"Something weird happens everyday," said Thomas Gottschalk, Solartaxi mechanic and one of the two permanent crew members. Though Gottschalk says that the perpetual road-tripping experience and constant media spotlight can get a bit intense, with new crew members floating on and off over the ever-changing landscape, the tour has provided him with a unique opportunity to connect with the world.

"I love that through this I can get in contact with local people. Get inside their life; see how life is on Earth," Gottschalk said.

While Palmer hopes to change the world by "rekindl[ing] hope and a zest for life, set[ting] an example to counteract resignation and stimulate reflection," he also gives due credit to tightening pursestrings for surprisingly helping his cause.

"It's great because now people are thinking about the energy and cost of driving because petrol prices are rising."

The Solartaxi tour is the fulfilment of a childhood dream for Palmer. Drawings from when he was 14 years old show the first design for a solar-powered car with which to travel the world. But Palmer puts it down to coincidence.

"What I dreamed when I was a child just happens to be what I am doing now. I think it's amazing that no one has done this kind of thing yet. I don't want to be part of the [climate] problem; I want to be part of the solution. Everyone's just got to do a little bit."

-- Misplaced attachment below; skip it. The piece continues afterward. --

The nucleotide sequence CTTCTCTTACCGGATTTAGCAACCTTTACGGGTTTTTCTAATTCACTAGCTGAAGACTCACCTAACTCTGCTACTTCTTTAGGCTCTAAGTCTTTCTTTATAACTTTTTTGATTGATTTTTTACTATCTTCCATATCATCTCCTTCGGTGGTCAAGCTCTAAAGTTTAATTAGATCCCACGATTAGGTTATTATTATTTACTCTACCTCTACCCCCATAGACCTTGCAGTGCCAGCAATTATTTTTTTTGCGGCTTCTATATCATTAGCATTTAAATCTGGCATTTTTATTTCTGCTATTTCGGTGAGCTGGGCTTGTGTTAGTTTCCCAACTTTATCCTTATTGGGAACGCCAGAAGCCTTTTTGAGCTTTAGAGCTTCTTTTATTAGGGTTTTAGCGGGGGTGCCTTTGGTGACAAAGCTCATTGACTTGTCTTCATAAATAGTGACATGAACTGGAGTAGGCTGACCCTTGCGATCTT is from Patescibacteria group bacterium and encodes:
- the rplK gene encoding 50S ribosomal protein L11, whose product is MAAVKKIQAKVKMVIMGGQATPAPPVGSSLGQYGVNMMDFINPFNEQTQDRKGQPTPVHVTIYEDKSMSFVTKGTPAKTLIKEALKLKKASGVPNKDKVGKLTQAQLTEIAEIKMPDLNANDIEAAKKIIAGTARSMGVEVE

Louis Palmer and the Solartaxi will be at Yunnan Normal University's Solar Energy Research Institute from 2:30 pm today for a presentation.

Related articles:

Kunming named China's 'Solar city'

Dali to build large-scale solar power base

Yunnan to add 30 solar power plants

US foundation brings sustainable energy model to Yunnan

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This is a good idea and a wonderful achievment but has anyone wondered why it's necessary to keep plugging into the mains to charge the battery.

I want to make a request that reports have dates on them. When a report says something happened 'yesterday' and that something else is happening 'today', this may mean a great deal to the writer, but there is nowhere in this article which allows me to see when 'yesterday' and 'today' actually are.

As for the use of mains re-charging - I think the report actually says that the solar panels on the car supply about half the energy required. I guess this car is on the road much longer each day than the average car.

I guess solar powered cars will signal an end to multi-storey, underground and in building car parks. We will all want our cars roasting in the sun all day to get the batteries charged up ready for our daily commuting.

Posts are dated in the header, with 'Today' and 'Yesterday' being used where appropriate. these change to a date of the format 'Saturday, 19th April 2008'.

GoKunming's timezone is Beijing time (GMT+8).

Interesting point about outdoor car-parking - i've been arguing the case lately for more multi-storey parking, as Kunming's streets seem to be filling up. It's good to have light shed on the problem from another angle.